Due to the large velocity increase at the Paleozoic, incidence angles become critical at 30 degrees. As a result, density cannot be directly estimated using two-term amplitude versus offset (AVO) analysis (we will need three-term AVO) but it can be estimated from prestack inversion (for more details see Method) and improved in neural network analysis.

Closer examination of the shear log in Figure 2 indicates a slight lowering of the velocity in the bitumen pay zone. The addition of bitumen to unconsolidated sands imparts a frequency-dependent shear modulus to the sands (Kato et al., 2008). This effect provides a method to estimate resistivity via seismic data.

Wet sands display a low resistivity due to the presence of conductive brine. Displacing the brine with bitumen will lower the conductivity of the sands, as indicated by a higher resistivity. Figure 3 shows a typical log with both bitumen and wet sands. While reflection seismic is unaffected by the change in resistivity, it is affected by the change in shear properties. There is an AVO response as a result. Neural network analysis (NNA) can be used to calibrate this effect upon the resistivity curves.

Fig. 03
Figure 3. McMurray type log #2 - Bitumen vs Wet sands. Note the lack of response in the reflection seismic. There is a small change in Vp/Vs but it is minimal and erratic.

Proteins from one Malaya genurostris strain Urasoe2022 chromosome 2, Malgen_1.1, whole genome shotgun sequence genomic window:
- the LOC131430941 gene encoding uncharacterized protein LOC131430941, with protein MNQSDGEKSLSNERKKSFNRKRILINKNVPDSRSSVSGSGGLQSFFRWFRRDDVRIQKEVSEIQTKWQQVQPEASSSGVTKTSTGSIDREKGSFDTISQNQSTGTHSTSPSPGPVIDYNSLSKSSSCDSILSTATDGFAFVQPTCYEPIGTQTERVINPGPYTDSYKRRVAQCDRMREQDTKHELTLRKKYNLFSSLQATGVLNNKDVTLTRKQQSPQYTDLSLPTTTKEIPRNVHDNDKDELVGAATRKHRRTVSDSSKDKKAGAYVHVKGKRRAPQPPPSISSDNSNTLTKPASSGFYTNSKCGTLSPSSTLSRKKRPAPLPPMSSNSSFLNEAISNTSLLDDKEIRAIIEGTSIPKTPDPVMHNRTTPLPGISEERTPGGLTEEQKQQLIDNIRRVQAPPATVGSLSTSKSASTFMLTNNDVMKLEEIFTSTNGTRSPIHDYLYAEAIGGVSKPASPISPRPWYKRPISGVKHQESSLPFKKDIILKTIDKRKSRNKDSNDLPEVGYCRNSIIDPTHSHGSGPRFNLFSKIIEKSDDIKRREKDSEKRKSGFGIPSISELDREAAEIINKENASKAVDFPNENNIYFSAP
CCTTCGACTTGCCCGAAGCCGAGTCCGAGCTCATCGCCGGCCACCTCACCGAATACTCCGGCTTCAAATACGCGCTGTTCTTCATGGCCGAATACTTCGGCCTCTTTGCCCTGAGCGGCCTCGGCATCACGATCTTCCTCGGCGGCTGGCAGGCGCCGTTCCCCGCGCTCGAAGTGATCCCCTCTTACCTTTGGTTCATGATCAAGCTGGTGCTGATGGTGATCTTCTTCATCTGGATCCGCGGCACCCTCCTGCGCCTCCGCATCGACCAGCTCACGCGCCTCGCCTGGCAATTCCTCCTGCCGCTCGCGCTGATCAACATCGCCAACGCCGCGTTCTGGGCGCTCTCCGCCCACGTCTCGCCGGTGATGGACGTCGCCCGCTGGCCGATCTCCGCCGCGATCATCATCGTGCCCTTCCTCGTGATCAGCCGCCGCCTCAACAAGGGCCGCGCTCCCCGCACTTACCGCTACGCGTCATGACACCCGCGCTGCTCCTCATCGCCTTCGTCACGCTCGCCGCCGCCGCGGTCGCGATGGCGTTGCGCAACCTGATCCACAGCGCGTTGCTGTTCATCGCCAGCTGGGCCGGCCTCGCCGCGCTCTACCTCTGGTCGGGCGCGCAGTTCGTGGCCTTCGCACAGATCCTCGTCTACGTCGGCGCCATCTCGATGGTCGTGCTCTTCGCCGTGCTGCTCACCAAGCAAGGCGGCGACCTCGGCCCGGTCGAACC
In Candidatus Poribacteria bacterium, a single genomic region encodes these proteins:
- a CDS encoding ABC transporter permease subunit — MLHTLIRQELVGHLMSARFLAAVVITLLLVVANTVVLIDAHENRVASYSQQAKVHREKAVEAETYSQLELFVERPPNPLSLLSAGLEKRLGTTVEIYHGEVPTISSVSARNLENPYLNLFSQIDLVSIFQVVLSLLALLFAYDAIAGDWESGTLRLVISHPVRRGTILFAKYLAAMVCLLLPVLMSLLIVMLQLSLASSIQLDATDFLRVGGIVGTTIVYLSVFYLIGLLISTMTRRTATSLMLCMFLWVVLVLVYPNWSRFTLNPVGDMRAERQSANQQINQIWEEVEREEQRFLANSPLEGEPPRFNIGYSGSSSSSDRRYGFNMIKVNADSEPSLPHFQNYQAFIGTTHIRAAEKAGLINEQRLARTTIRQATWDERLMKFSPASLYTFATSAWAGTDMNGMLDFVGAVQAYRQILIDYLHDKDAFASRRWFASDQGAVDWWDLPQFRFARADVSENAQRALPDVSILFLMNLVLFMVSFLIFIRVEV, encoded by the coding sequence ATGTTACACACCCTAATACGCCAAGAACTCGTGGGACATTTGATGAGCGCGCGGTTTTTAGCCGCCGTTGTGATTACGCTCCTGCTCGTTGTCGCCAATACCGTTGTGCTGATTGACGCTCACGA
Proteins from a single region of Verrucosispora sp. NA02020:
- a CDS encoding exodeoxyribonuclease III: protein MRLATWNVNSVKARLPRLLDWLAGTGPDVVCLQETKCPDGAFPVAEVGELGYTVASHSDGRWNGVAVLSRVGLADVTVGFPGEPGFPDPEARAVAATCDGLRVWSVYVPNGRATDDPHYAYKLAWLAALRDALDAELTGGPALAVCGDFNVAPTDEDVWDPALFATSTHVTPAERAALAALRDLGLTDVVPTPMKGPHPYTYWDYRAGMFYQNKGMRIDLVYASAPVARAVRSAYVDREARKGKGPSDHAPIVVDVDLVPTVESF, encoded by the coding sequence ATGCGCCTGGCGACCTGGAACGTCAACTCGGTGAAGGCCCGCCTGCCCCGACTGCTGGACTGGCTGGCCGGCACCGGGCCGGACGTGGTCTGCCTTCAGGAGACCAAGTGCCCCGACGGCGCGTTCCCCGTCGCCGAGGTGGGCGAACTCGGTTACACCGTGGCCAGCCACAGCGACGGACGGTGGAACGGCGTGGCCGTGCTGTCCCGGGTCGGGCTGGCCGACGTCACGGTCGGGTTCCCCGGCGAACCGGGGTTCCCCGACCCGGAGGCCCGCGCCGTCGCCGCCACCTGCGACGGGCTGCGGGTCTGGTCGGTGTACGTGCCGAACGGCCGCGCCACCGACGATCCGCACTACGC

Some areas in our study have lower oil saturation and higher salinity. In these areas, the RESD logs show low resistivity even though the cores contain bitumen. Fortunately, the RXOZ log, which is normally used to measure resistivity close to the wellbore, is capable of detecting the bitumen as drilling mud of a lower salinity invades and replaces the high salinity formation water. In these areas, we performed NNA analysis for the RXOZ log in addition to the RESD log. An example log is shown in Figure 4.

Fig. 04
Figure 4. McMurray type log #3 - Higher salinity area – RESD (brown) vs RXOZ (red) logs. The upper sand shows both high RESD and RXOZ. The lower sand shows a low RESD even though it contains bitumen. The RXOZ log shows the pay correctly.


Multicomponent seismic data have regained importance because it provides one of the most powerful tools for expanding our understanding of rocks and fluid properties in the subsurface. Our 3D survey used dynamite as a source and 3 component geophones, allowing the recording of the normal PP seismic data as well as the converted mode PS seismic data.

The variation in PP and PS seismic data result from the fact that each type of reflection is controlled by different elastic properties of the medium, some associated with the rock matrix, and some associated with the fluid present in the rock pores (Wei et al., 2014). It is possible that combining the two types of data can reveal the stratigraphic architecture and a better understanding of the reservoir.

Prestack PP inversion (Hampson et al., 2005) algorithms directly estimate the P- and S-impedance and the density using their logarithmic relationships. Joint inversion of the PP and PS seismic data (poststack or prestack) is a natural extension of the theory of prestack PP inversion to the converted-wave seismic data (Aki and Richards, 2002, Margrave et al., 2001, Hampson and Russell, 2013).